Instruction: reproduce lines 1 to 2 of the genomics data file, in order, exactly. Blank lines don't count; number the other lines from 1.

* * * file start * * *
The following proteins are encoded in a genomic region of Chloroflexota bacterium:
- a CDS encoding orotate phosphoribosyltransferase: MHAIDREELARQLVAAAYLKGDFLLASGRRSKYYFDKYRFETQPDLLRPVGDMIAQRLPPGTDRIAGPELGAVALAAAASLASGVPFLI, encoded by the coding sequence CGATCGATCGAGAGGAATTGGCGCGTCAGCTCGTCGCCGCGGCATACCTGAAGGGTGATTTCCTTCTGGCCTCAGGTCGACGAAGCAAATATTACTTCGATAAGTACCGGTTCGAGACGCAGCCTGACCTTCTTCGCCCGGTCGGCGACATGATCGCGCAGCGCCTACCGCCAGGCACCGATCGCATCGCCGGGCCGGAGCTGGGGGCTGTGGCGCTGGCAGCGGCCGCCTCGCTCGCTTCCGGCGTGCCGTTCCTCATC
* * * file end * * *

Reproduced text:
The following proteins are encoded in a genomic region of Chloroflexota bacterium:
- a CDS encoding orotate phosphoribosyltransferase: MHAIDREELARQLVAAAYLKGDFLLASGRRSKYYFDKYRFETQPDLLRPVGDMIAQRLPPGTDRIAGPELGAVALAAAASLASGVPFLI, encoded by the coding sequence CGATCGATCGAGAGGAATTGGCGCGTCAGCTCGTCGCCGCGGCATACCTGAAGGGTGATTTCCTTCTGGCCTCAGGTCGACGAAGCAAATATTACTTCGATAAGTACCGGTTCGAGACGCAGCCTGACCTTCTTCGCCCGGTCGGCGACATGATCGCGCAGCGCCTACCGCCAGGCACCGATCGCATCGCCGGGCCGGAGCTGGGGGCTGTGGCGCTGGCAGCGGCCGCCTCGCTCGCTTCCGGCGTGCCGTTCCTCATC